Do you arrive home after a long while to an adorable cat headbutt? Cat loves to headbutt people they love and trust. But that’s not all. Cats rub their heads on almost everything, from people’s legs to furniture and walls.
What does it mean when your cat headbutts you and the things around? For a long time, I have been trying to find out why does my cat headbutt me all the time? Well, the reasons for the headbutt may not be what you think. In fact, there are many reasons, some you may have never even imagined.
My name is Gregory Hogan. From my passion for animals and experience with my three cats, I have come to learn about cat headbutts. In this post, I will tell you what a cat headbutt is, and answer a common question most owners ask, ‘why does my cat headbutt me?’ Also, I will tell other reasons you didn’t know about that make cats headbutt everything around them. If you have been asking yourself, ‘why does my cat headbutt my face?’ Then read on.
What Is a Cat Headbutt and How Does It Look Like?
Before I discuss why do cats headbutt you, it’s essential to know what a cat headbutt is in the first place. A cat headbutt in technical terms is referred to as bunting. This is where your cat gently taps the head against you and wipes the cheeks against your body or any other nearby surface like furniture and walls.
Headbutting can easily be confused with cat head pressing. While headbutting is gentle, hard pressing is relentless and unnatural, and it involves pressing against objects like furniture rather than humans. Also, in hard pressing, there is no side sweeping with the cheek, and it comes with abnormal behavior like circling and strange meowing. You should pay attention to the difference and be sure to call your vet if you notice signs of hard pressing. This is because such action is always a manifestation of a neurological disorder.
Why Do Cats Headbutt?
Now you know what a cat headbutt is. So what does it mean when your cat headbutts you? We all have different ways of expressing our affection to others. Some of us listen keenly as a way of showing this. Others give a hug while most people prefer to express their love with words.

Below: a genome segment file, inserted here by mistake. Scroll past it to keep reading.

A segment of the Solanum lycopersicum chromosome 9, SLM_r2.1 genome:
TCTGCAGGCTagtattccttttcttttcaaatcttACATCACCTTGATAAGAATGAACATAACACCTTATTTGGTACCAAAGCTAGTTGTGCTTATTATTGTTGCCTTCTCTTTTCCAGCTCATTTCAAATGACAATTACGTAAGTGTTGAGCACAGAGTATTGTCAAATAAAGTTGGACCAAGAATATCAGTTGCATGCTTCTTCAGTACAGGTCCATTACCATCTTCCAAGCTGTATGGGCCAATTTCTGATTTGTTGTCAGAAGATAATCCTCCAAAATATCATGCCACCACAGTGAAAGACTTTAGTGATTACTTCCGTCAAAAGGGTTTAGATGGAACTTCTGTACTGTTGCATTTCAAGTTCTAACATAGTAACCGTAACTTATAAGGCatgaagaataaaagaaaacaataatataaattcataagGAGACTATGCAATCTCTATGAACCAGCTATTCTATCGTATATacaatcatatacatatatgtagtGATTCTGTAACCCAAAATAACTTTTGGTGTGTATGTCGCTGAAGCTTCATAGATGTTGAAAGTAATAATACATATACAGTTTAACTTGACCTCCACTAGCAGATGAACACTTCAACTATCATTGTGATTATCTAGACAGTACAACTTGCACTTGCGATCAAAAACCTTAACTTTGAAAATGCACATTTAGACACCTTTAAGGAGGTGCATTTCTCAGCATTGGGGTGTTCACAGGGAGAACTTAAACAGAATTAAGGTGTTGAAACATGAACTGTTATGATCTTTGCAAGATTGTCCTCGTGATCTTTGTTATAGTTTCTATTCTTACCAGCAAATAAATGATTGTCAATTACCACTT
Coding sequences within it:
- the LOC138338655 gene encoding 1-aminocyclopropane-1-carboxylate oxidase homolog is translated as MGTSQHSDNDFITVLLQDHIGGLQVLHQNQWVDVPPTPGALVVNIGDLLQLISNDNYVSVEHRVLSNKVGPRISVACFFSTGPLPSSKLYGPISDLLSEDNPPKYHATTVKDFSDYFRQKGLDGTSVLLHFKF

Cats express their affection to their owners too. If you see your cat headbutting on any part of your body, then it’s a sign of love. Sometimes my cat headbutts me then turns their heads other way. This is always an indication my cats want attention, especially if I have been away for some time. I usually reciprocate by playing with them, pet them, or giving them a head scratch.
Why Does My Cat Headbutt Everything?
If you are keen, you may have noticed your cat headbutting furniture, floor, and even the walls. A cat headbutts these things as a way of marking territory. Cats have scent glands all over their bodies. They use this scent to leave marks on objects around to claim that area.
Also, cats rub the side of their face along surrounding objects to make the area comforting and familiar. They use scent glands near the chins and lips to leave behind their aroma. This process is called chinning. Cats also leave their odor on objects around the home to mark the area as safe, which makes them feel secure.
If you have other pets like a dog, your cat may try to headbutt it. This is mostly the case if your dog is friendly and familiar to your kitty. Most times, cats do it as a sign of affection and to seek attention. Some dogs may play along, but others who don’t have any idea of what that is may look a bit confused.
Do Cats Headbutt Other Cats?
Cats also rub other cats with their heads. This is a common occurrence that is viewed as a form of handshake that helps the cats to bond among themselves. It is also an act of trust among them. If you spot cats rubbing against each other, then you know they are close friends. Headbutting is also a common occurrence among wild cats, especially those from one family.